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A lesiba player in Lesotho. Photo: Tsiklonaut
lesibaplayer - A lesiba player in Lesotho. Photo: Tsiklonaut

Musical instruments of Lesotho

This article was ori­gi­nal­ly writ­ten for Music In Afri­ca and sha­red with #Aux­Sons as part of a media part­ner­ship agreement.

 

Leso­tho has a proud heri­tage of tra­di­tio­nal music. Although the strength of this music usual­ly lies in the use of expres­sive, dyna­mic vocals accom­pa­nied by com­plex poly­rhythms and dances, there are also a num­ber of tra­di­tio­nal ins­tru­ments that have become syno­ny­mous with the sounds of Baso­tho folk music[1].

These ins­tru­ments are played by musi­cians of any age or gen­der, but his­to­ri­cal­ly would depend on the avai­la­bi­li­ty of the mate­rials nee­ded for their construc­tion. Some ins­tru­ments could only be made, and played, at cer­tain times of the year, while others were built to be played all year round and to withs­tand chan­ging wea­ther conditions[2].

Against this back­drop, two main ins­tru­ments have emer­ged to cha­rac­te­rise the sound of tra­di­tio­nal Baso­tho music. This article pro­vides an over­view of tra­di­tio­nal musi­cal ins­tru­ments in Leso­tho, focu­sing on the lesi­ba and the mamo­kho­rong.

 

The lesi­ba

The lesi­ba is regar­ded as Leso­tho’s natio­nal musi­cal ins­tru­ment. Also known as the ‘herd boy’s gra­mo­phone’, this unique ins­tru­ment is offi­cial­ly clas­sed as a ‘strin­ged-wind’ instrument[3].

The lesi­ba consists of a flat­te­ned quill atta­ched to a long piece of sinew string, which is itself stret­ched over a piece of hard­wood. The wood acts as the reso­na­ting sur­face for the string. Howe­ver – unlike most strin­ged ins­tru­ments – what is unique about the lesi­ba is that its string is not plu­cked, bowed or struck in any way, but rather reso­na­ted by the player’s mouth. As the player holds his hands around the quill and inhales or exhales against it, the string vibrates against the wood and creates the ins­tru­ment’s dis­tinc­tive sound. Voca­li­sa­tion tech­niques can create har­mo­nies in a limi­ted, though emo­tive, scale[4].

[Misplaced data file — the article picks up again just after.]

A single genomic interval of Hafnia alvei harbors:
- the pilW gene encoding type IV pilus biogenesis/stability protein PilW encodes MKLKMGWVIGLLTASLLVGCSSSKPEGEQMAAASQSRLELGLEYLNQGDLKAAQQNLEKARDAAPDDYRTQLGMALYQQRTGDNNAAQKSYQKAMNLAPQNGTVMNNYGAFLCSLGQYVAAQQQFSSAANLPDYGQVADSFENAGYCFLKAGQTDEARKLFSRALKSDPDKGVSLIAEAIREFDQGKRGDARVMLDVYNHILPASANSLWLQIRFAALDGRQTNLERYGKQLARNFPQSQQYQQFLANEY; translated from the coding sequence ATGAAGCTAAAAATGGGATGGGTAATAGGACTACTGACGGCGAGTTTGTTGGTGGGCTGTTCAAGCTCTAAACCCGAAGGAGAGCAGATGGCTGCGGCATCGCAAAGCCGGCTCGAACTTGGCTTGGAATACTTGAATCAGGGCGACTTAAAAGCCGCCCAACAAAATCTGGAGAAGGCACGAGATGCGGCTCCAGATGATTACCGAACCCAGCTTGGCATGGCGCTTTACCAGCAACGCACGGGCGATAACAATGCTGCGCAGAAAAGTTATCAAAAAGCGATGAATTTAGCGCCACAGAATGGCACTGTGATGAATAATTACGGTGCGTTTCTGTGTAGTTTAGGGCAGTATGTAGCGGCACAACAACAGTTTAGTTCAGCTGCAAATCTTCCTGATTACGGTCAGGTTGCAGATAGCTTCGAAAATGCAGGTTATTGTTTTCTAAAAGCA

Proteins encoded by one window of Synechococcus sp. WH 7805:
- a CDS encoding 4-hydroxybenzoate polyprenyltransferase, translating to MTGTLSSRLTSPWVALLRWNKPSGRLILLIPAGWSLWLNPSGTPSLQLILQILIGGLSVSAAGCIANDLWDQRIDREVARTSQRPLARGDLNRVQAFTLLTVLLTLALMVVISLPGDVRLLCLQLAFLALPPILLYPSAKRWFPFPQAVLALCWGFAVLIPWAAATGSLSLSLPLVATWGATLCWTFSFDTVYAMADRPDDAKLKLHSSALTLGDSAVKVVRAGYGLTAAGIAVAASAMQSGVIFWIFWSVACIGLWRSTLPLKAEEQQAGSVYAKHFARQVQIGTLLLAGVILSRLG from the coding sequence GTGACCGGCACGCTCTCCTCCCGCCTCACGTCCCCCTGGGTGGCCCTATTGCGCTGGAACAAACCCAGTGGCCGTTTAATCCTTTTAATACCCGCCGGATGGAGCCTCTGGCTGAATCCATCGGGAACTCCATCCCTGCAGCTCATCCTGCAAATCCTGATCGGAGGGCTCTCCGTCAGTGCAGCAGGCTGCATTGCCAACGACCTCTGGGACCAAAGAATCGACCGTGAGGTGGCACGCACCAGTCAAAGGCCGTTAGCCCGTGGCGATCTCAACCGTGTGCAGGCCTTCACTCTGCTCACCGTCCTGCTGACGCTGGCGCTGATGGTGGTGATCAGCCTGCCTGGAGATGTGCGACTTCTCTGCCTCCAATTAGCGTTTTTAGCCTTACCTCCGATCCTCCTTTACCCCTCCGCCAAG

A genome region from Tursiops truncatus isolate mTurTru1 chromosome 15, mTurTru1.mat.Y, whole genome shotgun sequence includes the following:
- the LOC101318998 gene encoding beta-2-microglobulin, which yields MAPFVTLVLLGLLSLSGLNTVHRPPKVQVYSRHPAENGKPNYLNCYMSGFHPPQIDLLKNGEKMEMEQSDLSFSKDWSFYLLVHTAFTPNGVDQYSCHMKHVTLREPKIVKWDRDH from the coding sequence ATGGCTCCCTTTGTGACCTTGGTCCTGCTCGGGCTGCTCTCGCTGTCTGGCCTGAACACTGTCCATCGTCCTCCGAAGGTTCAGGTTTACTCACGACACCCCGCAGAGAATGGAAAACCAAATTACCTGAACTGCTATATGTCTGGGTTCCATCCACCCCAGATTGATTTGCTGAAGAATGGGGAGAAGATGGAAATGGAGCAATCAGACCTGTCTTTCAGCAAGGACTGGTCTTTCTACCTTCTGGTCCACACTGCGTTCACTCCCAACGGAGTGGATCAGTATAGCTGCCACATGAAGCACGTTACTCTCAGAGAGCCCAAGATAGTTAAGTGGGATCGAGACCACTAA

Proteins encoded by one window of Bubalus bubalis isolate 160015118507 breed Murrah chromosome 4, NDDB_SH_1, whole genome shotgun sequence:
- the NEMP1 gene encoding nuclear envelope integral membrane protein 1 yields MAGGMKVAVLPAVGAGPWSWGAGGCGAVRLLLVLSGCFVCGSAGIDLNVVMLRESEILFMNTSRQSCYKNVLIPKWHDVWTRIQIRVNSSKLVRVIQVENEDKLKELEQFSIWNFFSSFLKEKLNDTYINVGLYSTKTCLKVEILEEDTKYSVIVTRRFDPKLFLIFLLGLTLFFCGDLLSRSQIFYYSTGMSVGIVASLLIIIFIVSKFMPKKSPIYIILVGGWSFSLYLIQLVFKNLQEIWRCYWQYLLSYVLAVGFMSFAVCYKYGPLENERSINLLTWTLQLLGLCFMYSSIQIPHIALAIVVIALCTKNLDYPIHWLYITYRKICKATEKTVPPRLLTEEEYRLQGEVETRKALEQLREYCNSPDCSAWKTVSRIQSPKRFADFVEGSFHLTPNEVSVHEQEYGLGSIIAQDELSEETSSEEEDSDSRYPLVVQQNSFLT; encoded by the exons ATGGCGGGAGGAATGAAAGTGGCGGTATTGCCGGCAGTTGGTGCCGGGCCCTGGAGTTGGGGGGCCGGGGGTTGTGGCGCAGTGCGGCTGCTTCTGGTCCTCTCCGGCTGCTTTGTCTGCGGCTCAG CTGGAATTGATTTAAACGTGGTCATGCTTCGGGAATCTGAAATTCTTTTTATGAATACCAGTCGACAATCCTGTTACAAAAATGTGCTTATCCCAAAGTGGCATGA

Although somew­hat sim­plis­tic in appea­rance, the lesi­ba can be chal­len­ging to play and is often des­cri­bed as a ‘per­so­nal’ musi­cal ins­tru­ment. If two players share the same ins­tru­ment, they will each adjust the quill, and tigh­ten or loo­sen the string to allow the ins­tru­ment to reso­nate accor­ding to the players’ indi­vi­dual voices. In recent years, the strings – tra­di­tio­nal­ly made from ani­mal sinew or twis­ted hor­se­hair – have been construc­ted from nylon and thin metal wires. There are a num­ber of birds that the quill of the ins­tru­ment is made from, inclu­ding hawks, geese and owls ; the key is to find fea­thers that are strong enough to remain rigid yet soft enough to allow vibration[5].

While it is cus­to­ma­ry for Baso­tho boy her­ders to play the lesi­ba for their own per­so­nal amu­se­ment and to soothe their cat­tle, there have been some notable uses of the ins­tru­ment in popu­lar musi­cal. Let­se­ma Mat­se­la used the lesi­ba in his moho­be­lo dance song ‘In the Time of the Can­ni­bals’, and South Afri­can jazz legend Sipho ‘Hots­tix’ Mabuse fol­lo­wed suit on ‘Tha­ba Bosiu’, which appea­red on his influen­tial 1996 album Town­ship Child [6].